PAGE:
Chairman Sensenbrenner. Are there further amendments?
    Hearing none, the question occurs on the amendment in the 
nature of a substitute as amended.
    Those in favor will say aye.
    Opposed, no.
    The aye has it. [Laughter.]
    And the amendment in the nature of a substitute is agreed 
to.
    The Chair notes the presence of a reporting quorum. The 
question now occurs on the motion to report the bill H.R. 3209 
favorably as amended by the amendment in the nature of a 
substitute as amended.
    Those in favor will say aye.
    Opposed, no.
    The ayes have it, and the motion to report favorably is 
adopted.
    Without objection, the Chairman is authorized to move to go 
to conference pursuant to House rules. Without objection, the 
staff is directed to make any technical and conforming changes. 
And all Members will be given 2 days as provided by the rules 
in which to submit additional dissenting, supplemental, or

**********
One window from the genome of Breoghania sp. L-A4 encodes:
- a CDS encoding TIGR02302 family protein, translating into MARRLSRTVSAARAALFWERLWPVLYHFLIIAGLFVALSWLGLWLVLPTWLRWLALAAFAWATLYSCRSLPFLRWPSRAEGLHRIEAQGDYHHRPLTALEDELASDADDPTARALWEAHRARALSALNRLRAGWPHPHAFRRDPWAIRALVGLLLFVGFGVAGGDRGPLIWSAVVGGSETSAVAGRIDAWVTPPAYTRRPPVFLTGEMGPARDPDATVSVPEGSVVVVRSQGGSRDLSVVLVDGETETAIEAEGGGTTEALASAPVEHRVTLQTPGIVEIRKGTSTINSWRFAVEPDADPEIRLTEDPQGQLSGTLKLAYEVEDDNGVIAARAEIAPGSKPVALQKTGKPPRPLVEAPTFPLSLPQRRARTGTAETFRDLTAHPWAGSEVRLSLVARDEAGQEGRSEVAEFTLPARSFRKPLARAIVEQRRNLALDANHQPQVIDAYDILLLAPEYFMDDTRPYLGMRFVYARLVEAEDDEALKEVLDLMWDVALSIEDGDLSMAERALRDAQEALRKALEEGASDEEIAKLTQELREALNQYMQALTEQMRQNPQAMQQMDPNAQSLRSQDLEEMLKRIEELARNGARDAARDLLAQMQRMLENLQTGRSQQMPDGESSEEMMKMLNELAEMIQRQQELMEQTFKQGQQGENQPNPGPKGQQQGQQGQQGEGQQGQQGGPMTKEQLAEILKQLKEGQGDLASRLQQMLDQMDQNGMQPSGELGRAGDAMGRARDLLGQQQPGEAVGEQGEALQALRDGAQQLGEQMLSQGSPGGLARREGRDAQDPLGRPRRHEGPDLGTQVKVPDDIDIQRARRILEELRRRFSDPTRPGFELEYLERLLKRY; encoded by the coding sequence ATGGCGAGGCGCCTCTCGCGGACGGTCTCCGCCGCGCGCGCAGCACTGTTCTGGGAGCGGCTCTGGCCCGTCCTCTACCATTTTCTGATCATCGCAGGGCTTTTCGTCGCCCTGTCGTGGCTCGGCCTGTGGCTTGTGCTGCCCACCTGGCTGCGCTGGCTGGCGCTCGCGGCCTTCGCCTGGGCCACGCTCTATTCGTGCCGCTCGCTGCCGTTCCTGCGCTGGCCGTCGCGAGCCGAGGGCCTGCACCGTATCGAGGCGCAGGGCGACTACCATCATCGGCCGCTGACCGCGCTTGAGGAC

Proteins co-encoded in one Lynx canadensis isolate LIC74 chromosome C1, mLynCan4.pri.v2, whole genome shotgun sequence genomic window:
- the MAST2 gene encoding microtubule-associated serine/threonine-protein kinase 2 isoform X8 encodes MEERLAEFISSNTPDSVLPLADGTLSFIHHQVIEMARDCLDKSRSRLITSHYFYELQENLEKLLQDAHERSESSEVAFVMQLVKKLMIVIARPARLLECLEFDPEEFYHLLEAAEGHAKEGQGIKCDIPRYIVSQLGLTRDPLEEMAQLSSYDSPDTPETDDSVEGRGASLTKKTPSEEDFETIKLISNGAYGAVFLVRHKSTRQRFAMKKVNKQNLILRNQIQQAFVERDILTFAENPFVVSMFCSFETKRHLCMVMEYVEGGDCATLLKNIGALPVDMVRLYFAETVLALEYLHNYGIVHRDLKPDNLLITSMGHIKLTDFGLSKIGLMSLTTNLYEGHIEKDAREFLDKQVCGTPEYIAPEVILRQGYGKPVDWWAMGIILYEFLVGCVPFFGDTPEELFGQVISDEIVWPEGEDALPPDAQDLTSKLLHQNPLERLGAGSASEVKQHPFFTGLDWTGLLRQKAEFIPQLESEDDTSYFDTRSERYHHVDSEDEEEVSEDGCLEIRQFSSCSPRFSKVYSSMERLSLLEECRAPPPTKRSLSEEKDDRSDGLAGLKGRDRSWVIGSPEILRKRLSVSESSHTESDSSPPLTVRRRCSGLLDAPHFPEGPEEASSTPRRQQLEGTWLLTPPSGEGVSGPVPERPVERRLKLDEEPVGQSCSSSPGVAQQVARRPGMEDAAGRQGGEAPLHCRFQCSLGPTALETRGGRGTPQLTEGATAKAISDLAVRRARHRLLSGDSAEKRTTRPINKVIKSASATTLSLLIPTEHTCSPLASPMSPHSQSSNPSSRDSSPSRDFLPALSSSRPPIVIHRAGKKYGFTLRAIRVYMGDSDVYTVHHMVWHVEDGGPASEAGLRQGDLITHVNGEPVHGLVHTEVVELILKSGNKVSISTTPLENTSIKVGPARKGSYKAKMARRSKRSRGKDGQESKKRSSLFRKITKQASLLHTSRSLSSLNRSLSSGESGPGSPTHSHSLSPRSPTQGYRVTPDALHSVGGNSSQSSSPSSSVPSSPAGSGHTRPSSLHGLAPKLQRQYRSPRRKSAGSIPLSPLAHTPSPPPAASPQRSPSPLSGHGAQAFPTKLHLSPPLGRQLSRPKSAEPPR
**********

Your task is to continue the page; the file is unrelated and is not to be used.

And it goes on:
minority views.
    [Intervening business.]
    The Chair thanks the Members for their indulgence and 
support. This concludes the business on the notice, and the 
Committee is adjourned.
    [Whereupon, at 11:06 a.m., the Committee was adjourned.]
                            Additional Views

    We support the effort to punish people who perpetrate 
hoaxes involving biological, chemical, or nuclear materials or 
other weapons of mass destruction; in this time of national 
crisis, it is outrageous for any individual to take advantage 
of our collective anxiety about terrorist acts.\1\ Clearly, we 
must act to provide law enforcement with the tools it needs to 
address this problem.\2\ For that reason, we support H.R. 3209, 
the ``Anti-Hoax Terrorism Act of 2001,'' which creates a 
Federal criminal penalty and a civil cause of action to convey 
intentionally any false information about a threat involving 
biological, chemical, or nuclear weapons or weapons of mass 
destruction. We are submitting these additional views, however, 
because we believe H.R. 3209 is unintentionally drafted too 
broadly and because it imposes mandatory restitution in 
criminal cases. We hope these matters can be addressed as we 
move to the floor or resolve differences with the Senate.
---------------------------------------------------------------------------
    \1\ There has been a recent rash of anthrax hoaxes, where one or 
more persons have decided to intimidate others by sending powder 
through the mail purporting to be anthrax, but later determined to be 
harmless. A large portion of recipients of such letters have been 
abortion clinics and pro-choice groups; in fact, over 280 clinics have